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I want to ask something that has been puzzling me from last few days. I will try to explain my problem as clear as I can ... I have VMWare Workstation installed in my machine. And I use one separate 100Gb drive which stores all of my virtual machines, nothing else. Now, last week I was playing with a De-fragmentation tool called "Smart Defrag" which showed me in its analysis report that my drive where I am currently storing all of my Virtual Machines has more than 80% of fragmentation !!!

Now my question is ... What will be the effect on my Guest / VM machine performance if I defrag my Host machine ... I mean this Host machine is essentially storing those virtual machines, but still dont have any direct access to what ever is stored in those machines ... so defraging the host should not cause any problem. But before proceeding, I want to hear from other people who may have met same problem.

I will really appreciate any help ...

BTW, I am using Windows 7 as Host and the guest machines I am using are Windows 2008 & 2003 & Ubuntu 10.04

THanks, Jack

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It depends where your swap file is, because that file, if fragmented, may affect performance under these conditions. That said, a good defrag won't do you wrong. – user3463 Jun 7 '10 at 5:13
Maybe you defragment virtual drives from inside the VMs? Run your VMs and check if their drives are defragmented. If yes, then probably you don't need to defragment the whole drive. – Jet May 4 '14 at 15:59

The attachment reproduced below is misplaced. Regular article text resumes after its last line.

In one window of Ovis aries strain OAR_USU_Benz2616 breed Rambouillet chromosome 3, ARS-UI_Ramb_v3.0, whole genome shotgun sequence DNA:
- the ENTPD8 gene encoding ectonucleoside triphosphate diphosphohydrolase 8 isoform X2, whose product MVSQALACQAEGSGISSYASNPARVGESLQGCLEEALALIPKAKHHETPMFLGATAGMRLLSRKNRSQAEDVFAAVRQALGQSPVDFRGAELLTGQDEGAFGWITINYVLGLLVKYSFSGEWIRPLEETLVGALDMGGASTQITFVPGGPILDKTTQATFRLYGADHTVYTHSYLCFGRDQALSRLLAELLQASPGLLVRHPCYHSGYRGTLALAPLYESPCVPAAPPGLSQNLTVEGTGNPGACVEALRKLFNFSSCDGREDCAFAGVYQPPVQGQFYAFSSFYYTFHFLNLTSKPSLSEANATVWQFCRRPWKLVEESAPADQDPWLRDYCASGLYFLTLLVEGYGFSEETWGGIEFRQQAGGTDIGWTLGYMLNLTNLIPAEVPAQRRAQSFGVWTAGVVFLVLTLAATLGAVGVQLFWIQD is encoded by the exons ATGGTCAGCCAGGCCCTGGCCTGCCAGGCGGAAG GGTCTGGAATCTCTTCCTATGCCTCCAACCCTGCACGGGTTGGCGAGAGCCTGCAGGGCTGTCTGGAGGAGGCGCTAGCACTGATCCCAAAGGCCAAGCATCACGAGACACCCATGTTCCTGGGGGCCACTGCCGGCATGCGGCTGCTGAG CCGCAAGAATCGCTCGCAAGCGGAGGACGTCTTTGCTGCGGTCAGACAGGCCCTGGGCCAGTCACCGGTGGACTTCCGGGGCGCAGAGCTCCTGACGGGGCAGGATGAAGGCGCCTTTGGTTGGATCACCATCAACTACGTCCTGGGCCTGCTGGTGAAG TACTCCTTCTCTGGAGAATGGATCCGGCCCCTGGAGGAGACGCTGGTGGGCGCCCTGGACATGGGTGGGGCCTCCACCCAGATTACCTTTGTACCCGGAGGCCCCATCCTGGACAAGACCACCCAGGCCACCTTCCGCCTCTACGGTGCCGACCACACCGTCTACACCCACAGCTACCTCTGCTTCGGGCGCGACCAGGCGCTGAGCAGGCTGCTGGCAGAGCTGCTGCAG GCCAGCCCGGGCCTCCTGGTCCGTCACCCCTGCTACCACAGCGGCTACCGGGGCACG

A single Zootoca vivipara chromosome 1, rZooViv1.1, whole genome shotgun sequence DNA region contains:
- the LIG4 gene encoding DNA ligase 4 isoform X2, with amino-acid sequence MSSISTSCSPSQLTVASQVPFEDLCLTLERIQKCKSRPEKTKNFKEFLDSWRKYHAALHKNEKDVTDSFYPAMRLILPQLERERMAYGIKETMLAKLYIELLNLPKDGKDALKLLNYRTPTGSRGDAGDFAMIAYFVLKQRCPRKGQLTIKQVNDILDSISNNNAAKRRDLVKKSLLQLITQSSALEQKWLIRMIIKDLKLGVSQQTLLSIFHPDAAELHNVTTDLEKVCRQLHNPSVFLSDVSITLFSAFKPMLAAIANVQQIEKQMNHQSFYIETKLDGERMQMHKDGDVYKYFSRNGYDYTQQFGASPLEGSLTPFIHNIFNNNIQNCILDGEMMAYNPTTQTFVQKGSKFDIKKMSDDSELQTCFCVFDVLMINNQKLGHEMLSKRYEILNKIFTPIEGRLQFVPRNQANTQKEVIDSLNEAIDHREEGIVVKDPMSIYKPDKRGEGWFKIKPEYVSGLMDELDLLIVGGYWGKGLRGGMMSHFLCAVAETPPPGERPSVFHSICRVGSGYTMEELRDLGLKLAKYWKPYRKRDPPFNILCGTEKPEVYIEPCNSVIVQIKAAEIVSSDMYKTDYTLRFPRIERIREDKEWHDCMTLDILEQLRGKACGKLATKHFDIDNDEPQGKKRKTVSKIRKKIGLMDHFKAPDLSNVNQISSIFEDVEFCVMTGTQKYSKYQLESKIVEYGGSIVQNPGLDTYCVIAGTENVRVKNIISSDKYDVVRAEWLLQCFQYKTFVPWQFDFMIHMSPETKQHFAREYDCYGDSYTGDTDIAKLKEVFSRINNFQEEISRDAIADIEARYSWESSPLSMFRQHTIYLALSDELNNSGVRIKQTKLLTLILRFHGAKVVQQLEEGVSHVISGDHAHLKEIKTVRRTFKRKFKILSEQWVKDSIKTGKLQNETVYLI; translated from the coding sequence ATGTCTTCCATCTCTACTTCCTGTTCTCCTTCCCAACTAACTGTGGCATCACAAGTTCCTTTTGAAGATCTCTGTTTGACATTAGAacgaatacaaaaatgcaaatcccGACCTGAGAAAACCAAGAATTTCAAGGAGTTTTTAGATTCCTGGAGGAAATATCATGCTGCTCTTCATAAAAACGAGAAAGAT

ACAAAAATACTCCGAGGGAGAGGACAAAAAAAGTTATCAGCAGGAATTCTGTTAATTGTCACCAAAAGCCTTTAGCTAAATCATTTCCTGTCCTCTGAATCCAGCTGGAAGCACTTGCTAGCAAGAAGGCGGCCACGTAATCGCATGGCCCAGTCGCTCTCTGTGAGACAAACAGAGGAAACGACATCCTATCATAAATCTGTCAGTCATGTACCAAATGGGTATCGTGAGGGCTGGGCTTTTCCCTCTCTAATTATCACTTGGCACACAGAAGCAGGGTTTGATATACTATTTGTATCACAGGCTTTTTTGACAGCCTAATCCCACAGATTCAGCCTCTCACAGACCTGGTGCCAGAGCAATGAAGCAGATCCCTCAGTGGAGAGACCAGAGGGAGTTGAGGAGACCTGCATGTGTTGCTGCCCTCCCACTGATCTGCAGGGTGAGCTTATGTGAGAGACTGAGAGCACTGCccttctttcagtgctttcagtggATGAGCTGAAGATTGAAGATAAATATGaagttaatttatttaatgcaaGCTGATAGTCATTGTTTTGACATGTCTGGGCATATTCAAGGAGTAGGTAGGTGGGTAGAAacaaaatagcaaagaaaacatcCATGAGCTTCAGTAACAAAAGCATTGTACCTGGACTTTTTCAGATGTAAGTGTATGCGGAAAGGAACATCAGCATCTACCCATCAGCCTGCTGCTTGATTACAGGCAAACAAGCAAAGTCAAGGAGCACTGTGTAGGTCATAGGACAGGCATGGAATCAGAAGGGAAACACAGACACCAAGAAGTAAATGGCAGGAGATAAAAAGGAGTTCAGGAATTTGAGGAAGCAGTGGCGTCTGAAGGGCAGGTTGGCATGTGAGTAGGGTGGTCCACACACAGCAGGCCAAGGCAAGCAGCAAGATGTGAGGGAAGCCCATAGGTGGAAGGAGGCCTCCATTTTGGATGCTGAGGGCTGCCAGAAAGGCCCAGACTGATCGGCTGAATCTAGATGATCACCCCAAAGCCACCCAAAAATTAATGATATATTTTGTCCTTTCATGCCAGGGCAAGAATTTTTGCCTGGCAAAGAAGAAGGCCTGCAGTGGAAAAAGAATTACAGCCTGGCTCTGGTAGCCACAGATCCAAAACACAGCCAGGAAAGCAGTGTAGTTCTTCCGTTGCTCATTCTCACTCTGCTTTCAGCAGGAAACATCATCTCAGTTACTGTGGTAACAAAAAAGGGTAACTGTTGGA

I have never encountered an issue defraging a drive that is host to a virtual machine, as virtual machines are simply a collection of files on your Windows file-system, that make up things like your virtual drivers, memory that has been stored for suspended VM's, and your snapshots.

Defraging will result in a performance gain, especially when loading a suspended VM, or reading data from your virtual disks, as the actual hard-drive will not have to seek as much to find the fragments. Its hard to say how much of a performance gain you would receive though, as it very much depends on the read speed of the drives and the size of the VM files that are being read, etc.

If you are really worried, you can always be cautious and clone each machine an a separate drive in the unlikely event the defrag process corrupts something.

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On a site note, I have no idea if fragmentation on the virtual disks affects performance (for your Window's VMs, not Ubuntu). I suspect it would, but I'm sure someone can provide a more authoritative answer. – Lachlan McD. Jun 7 '10 at 5:22

Virtual machines are stored as files on the host machine, and depends on your virtual machine configuration (e.g. undo disk, expanding file system, etc.) fragmentation could become an issue. With modern file systems (reads: ntfs, xfs, etc.), however, fragmentation is not as significant a problem as before with FAT.

Fragmentation would prove to enhance the performance of a virtual machine. But if you ask me, I would recommend creating a flat, big, pre-allocated file for the virtual disk, which will result in no fragmentation even after extensive use. Of course where this may not be practical, periodic defragmentation can maintain performance above acceptable limits.

And yes, @Lachlan is very correct in that you should always backup before defraging a disk holding something important -- especially when you are talking about production systems.

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